- Do you think that is a reasonable assumption?
If you were formulating a theory of language it would be a bad assumption, as it suggests sentences are random sets of words. However, for many real world machine learning tasks it works quite well. The term bag of words is often used to describe such a model. One way of thinking of this model of language is to imagine writing a review of a book. In front of you are two bags, one marked ‘Positive’ and the other ‘Negative’. If you like the book you will reach into the ‘Positive’ bag for words to use in your review, and if you don’t like it then you choose words from the ‘Negative’ bag. Now a Machine Learning algorithm trying to learn a model for identifying whether reviews are positive or negative is effectively trying to establish which bag the words in the review came from. The reviews containing words like ‘Interesting’, ‘Exciting’, ‘Delightful’ are more likely to be positive, while ‘Boring’ and ‘Uninteresting’ would suggest the negative bag was used. The simplicity of the model allows us to use less training data and would be computationally efficient to build a model.
Of course we know that language is more nuanced than that.
- “The book was not boring at all” - this sentence is positive despite the word ‘boring’ appearing in it.
- “The author’s other books were exciting but this was not” - this sentence is negative despite containing ‘exciting’
In this case we can increase the complexity of our language model to use pairs of words, which would mean ‘not boring’ becomes a feature in the input data. However, remember that whenever we increase complexity we generally need more data.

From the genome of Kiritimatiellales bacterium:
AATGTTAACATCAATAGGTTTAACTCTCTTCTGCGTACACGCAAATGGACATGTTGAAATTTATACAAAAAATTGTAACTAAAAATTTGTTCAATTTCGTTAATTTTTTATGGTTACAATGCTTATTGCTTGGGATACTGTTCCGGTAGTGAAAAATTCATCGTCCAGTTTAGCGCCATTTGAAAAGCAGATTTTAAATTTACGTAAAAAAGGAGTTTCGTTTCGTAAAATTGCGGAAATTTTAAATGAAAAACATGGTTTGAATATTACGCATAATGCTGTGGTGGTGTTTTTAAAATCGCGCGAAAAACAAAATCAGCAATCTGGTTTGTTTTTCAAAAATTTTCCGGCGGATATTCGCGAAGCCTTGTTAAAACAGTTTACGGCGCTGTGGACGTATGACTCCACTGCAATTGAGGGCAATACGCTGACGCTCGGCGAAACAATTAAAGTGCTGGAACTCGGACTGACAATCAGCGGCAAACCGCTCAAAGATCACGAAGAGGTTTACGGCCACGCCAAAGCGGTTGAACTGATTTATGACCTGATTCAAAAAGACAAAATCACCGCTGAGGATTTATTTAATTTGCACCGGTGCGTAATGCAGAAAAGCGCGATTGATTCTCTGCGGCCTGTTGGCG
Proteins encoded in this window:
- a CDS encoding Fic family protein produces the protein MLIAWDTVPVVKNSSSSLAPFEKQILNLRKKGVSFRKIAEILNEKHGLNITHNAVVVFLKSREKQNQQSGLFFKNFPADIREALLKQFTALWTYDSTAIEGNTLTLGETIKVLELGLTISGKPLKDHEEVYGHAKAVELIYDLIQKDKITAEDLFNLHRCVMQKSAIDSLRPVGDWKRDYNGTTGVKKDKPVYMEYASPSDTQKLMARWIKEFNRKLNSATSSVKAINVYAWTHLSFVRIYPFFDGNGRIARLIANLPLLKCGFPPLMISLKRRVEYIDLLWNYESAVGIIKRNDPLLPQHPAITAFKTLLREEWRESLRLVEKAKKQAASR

Modern deep learning models are able to model sentences, or even paragraphs and documents, as strings of related words. This is essential for tasks such as machine translation where word order changes between languages. It is also necessary if we want the machine to make sense of long passages where perhaps the subject of the sentence was mentioned at the beginning but is referred to by a pronoun later on in the document.
- Otto met Nancy at the park. It was a beautiful sunny day and he was looking forward to their picnic together.
The kind of machine learning model needed to make the connection between ‘their’ and ‘Otto and Nancy’ is called a Recurrent Neural Network (RNN). Recurrent just means that it models its inputs as a sequence and is able to make connections between items in the sequence. As always, there is a trade off. Complex deep learning models require a lot of training data, millions of lines of text to perform well. This makes sense because to identify relationships between words it must see examples of words used in different contexts.
Which of these typical Natural Language Processing tasks do you think requires a complex language model, and which could be achieved with a simpler one.
- Sentiment analysis: Is a sentence positive or negative?